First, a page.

Fuel sensor glitch forces launch scrub
BY WILLIAM HARWOOD
STORY WRITTEN FOR CBS NEWS "SPACE PLACE" & USED WITH PERMISSION
Posted: July 13, 2005
Editor's Note...I originally reported suspect data from two of four ECO sensors. NASA now says data from just one sensor was suspect.
Launch director Mike Leinbach scrubbed today's planned launch of the shuttle Discovery two-and-a-half hours before takeoff time because of data indicating one of four hydrogen fuel flow sensors in the ship's external tank was not operating properly in a test.
NASA's flight rules require all four to be working normally for a countdown to proceed because the sensors control how the ship's main engines shut down when the shuttle reaches space. In certain failure scenarios, the engines could run the tank dry - or shut down early - leading to potential catastrophic failures.
It was not clear what caused today's problem, but the sensor system has encountered unusual trouble in recent weeks, possibly due to suspect transisters in an electronics "black box" in Discovery's aft compartment. The so-called "point sensor box" aboard Discovery included eight transisters from a suspect lot, sources said.
Discovery commander Eileen Collins and her six crewmates - pilot James Kelly, flight engineer Stephen Robinson, Andrew Thomas, Wendy Lawrence, Charles Camarda and Japanese astronaut Soichi Noguchi - were in the process of strapping in when Leinbach radioed the bad news at 1:32 p.m.
"The vehicle, the ECO sensors, for some reason did not behave today, so we are going to have to scrub this launch attempt," he said. "So once we develop our scrub-turnaround plan we'll get that back to you. I appreciate all we have been through together, but this one is not going to result in a launch attempt today."
A new launch target was not immediately announced.
It was a frustrating disappointment for Discovery's crew and for thousands of tourists, area residents and the shuttle launch team, which labored virtually around the clock for two-and-a-half years to ready the shuttle for NASA's first flight since the Columbia disaster. Throughout today's smooth running countdown, the primary concern had been the weather, with rain showers popping up across the Kennedy Space Center as launch time approached.
It was doubly frustrating to mission managers who thought they had resolved earlier problems with the engine cutoff - ECO - sensors that played a role in a decision to equip Discovery with a fresh fuel tank.
NASA originally hoped to launch Discovery in mid May, but the flight was put on hold in the wake of an April 14 fueling test. During that exercise, two of the four sensors in the shuttle's original tank failed to operate properly and the flight rules require four-of-four for launch.
The cutoff sensors are used to make sure the shuttle's three main engines do not run out of hydrogen while running, which would cause a potentially catastrophic oxygen-rich shut down.
"We really don't want the engine to be running at high speed and suddenly run out of fuel," astronaut David Wolf explained from the launch control center. "That can lead to a devastating breakdown of the engine, even uncontained failure of the engine if that should happen.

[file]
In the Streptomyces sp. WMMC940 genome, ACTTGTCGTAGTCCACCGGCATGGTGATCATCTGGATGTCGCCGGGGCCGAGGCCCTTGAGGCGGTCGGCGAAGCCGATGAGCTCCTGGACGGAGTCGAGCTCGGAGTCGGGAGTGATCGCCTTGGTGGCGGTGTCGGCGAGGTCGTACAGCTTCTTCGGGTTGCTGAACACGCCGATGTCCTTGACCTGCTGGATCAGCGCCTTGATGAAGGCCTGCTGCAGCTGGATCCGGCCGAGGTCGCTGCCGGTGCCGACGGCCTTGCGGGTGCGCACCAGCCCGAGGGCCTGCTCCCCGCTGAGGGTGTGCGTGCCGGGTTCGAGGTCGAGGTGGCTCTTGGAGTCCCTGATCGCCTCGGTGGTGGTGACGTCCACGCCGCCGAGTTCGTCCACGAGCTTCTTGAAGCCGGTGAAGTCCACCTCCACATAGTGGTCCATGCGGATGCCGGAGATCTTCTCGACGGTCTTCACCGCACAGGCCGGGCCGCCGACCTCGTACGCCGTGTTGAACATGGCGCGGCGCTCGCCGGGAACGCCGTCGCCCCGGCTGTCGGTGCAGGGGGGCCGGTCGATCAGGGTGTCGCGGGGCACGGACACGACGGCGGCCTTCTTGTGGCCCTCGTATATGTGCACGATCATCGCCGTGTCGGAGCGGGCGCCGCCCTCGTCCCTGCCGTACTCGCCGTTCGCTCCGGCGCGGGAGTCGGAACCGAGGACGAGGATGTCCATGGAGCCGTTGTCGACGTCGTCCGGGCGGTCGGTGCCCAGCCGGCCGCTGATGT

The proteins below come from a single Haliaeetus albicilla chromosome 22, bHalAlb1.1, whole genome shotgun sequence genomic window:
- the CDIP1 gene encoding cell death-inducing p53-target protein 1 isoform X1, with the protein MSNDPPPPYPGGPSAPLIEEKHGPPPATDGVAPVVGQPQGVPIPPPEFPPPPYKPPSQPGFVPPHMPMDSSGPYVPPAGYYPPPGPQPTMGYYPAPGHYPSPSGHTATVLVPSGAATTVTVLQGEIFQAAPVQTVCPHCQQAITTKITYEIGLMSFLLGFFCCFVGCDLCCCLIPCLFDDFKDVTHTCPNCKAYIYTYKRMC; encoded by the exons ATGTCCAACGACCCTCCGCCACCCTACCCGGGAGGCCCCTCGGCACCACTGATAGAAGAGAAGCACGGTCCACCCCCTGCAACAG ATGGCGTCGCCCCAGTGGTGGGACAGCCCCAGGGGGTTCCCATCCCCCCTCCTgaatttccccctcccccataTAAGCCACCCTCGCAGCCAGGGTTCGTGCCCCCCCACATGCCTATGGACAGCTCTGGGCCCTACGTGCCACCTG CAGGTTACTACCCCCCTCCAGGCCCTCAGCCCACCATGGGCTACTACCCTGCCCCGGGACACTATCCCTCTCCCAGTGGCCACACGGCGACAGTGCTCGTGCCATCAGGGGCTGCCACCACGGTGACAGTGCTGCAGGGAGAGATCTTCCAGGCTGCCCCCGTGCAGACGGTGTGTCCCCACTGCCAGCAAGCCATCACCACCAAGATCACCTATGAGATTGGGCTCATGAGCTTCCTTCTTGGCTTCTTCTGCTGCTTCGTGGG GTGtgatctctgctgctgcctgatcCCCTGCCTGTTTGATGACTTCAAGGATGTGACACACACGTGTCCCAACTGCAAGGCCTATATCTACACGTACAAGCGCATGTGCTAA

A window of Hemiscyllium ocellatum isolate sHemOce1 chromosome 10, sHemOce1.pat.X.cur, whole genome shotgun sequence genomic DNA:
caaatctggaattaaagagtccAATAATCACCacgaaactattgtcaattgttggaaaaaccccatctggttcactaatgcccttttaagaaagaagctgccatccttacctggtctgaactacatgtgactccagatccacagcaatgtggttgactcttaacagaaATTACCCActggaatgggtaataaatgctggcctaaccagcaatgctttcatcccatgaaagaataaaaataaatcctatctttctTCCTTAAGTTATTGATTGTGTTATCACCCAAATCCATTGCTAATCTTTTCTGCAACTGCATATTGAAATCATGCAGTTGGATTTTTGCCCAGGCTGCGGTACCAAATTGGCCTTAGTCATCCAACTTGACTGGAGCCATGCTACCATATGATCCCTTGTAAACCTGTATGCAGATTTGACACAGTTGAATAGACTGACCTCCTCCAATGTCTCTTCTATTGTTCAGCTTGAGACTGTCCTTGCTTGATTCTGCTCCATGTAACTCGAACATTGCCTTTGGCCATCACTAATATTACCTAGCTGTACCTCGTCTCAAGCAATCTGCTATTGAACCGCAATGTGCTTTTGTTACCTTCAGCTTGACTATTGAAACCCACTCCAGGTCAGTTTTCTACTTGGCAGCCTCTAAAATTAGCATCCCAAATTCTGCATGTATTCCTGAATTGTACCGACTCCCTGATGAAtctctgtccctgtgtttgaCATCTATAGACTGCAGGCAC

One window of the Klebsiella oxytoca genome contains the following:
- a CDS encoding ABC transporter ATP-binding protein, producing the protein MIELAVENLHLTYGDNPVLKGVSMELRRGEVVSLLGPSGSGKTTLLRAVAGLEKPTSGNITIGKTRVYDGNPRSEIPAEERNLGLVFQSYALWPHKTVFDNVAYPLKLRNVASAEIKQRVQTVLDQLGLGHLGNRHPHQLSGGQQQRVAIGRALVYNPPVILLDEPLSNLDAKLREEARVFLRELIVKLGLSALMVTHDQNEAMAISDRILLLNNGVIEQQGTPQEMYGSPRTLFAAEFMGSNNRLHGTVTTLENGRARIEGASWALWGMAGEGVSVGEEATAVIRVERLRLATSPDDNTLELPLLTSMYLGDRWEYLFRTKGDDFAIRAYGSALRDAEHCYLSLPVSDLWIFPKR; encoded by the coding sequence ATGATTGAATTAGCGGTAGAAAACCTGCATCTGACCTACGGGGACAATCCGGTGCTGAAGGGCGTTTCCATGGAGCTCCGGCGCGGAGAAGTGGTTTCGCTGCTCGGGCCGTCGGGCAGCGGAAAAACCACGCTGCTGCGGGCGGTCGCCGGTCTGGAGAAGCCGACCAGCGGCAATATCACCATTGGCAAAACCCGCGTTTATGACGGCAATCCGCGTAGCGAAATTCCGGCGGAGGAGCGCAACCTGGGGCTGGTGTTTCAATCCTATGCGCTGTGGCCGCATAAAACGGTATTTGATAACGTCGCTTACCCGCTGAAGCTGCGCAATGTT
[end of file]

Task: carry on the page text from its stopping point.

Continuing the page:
"Therefore, we have four sensors on the vehicle and it requires two of those to detect a low-level fuel in order to cut off the engines early before they would run out. This only comes into play in special conditions on the ascent, not a nominal ascent, so it's essentially a backup for a backup situation."
While the odds of needing this sensor in flight are low, "in the proper spirit of safety to any really feasible or projectable failure we want a full system, certainly at the point of launch."
In the wake of the April 14 tanking test and a subsequent test in May, engineers decided to replace Discovery's external tank with one being prepared for use by the shuttle Atlantis in September. The decision was made because of the sensor issue, because of concerns about ice buildups on a liquid oxygen line and because of a suspect pressure relief valve.
Troubleshooting the ECO sensor problem, engineers replaced all of the electrical cabling in Discovery that routes data from the sensors to the shuttle's computers and tore down the point sensor box in the shuttle's engine compartment that routes the data to the computers.
The original box was taken out after the April tanking test and disassembled. A box from the shuttle Atlantis was installed for the second tanking test and while it worked normally, it experienced problems later. Engineers tested a sensor box removed from the shuttle Endeavour, which ultimately was installed aboard Discovery. One of the other units will be reassembled, tested and re-installed in Atlantis.
The original failure was categorized as an "unexplained anomaly," meaning engineers never fully resolved what triggered the failures. But they were confident the hardware aboard Discovery was ready to go.
During a news conference Tuesday, NASA Administrator Michael Griffin said "ECO sensor issues are not so much a matter of the box on Discovery, we think that's good because that box has been put through an entire (testing) cycle and it's good to go. We have had more failures on some other boxes than we are comfortable with, which does lead to questions involving aging orbiter avionics."
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